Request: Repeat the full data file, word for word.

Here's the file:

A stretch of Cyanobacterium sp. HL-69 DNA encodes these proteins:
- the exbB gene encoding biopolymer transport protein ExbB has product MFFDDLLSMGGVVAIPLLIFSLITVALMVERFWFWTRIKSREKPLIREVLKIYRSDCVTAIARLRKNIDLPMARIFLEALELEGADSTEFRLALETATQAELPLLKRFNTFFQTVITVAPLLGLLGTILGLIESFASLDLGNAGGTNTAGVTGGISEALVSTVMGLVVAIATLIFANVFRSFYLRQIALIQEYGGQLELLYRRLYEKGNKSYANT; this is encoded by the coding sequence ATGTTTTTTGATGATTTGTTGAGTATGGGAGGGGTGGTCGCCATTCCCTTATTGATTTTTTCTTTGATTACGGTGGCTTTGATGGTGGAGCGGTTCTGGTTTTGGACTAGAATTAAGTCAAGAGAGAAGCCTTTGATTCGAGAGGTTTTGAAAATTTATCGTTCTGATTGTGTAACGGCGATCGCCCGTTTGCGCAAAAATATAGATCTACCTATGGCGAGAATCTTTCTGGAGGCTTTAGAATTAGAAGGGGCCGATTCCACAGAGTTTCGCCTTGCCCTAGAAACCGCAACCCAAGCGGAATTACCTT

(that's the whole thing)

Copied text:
A stretch of Cyanobacterium sp. HL-69 DNA encodes these proteins:
- the exbB gene encoding biopolymer transport protein ExbB has product MFFDDLLSMGGVVAIPLLIFSLITVALMVERFWFWTRIKSREKPLIREVLKIYRSDCVTAIARLRKNIDLPMARIFLEALELEGADSTEFRLALETATQAELPLLKRFNTFFQTVITVAPLLGLLGTILGLIESFASLDLGNAGGTNTAGVTGGISEALVSTVMGLVVAIATLIFANVFRSFYLRQIALIQEYGGQLELLYRRLYEKGNKSYANT; this is encoded by the coding sequence ATGTTTTTTGATGATTTGTTGAGTATGGGAGGGGTGGTCGCCATTCCCTTATTGATTTTTTCTTTGATTACGGTGGCTTTGATGGTGGAGCGGTTCTGGTTTTGGACTAGAATTAAGTCAAGAGAGAAGCCTTTGATTCGAGAGGTTTTGAAAATTTATCGTTCTGATTGTGTAACGGCGATCGCCCGTTTGCGCAAAAATATAGATCTACCTATGGCGAGAATCTTTCTGGAGGCTTTAGAATTAGAAGGGGCCGATTCCACAGAGTTTCGCCTTGCCCTAGAAACCGCAACCCAAGCGGAATTACCTT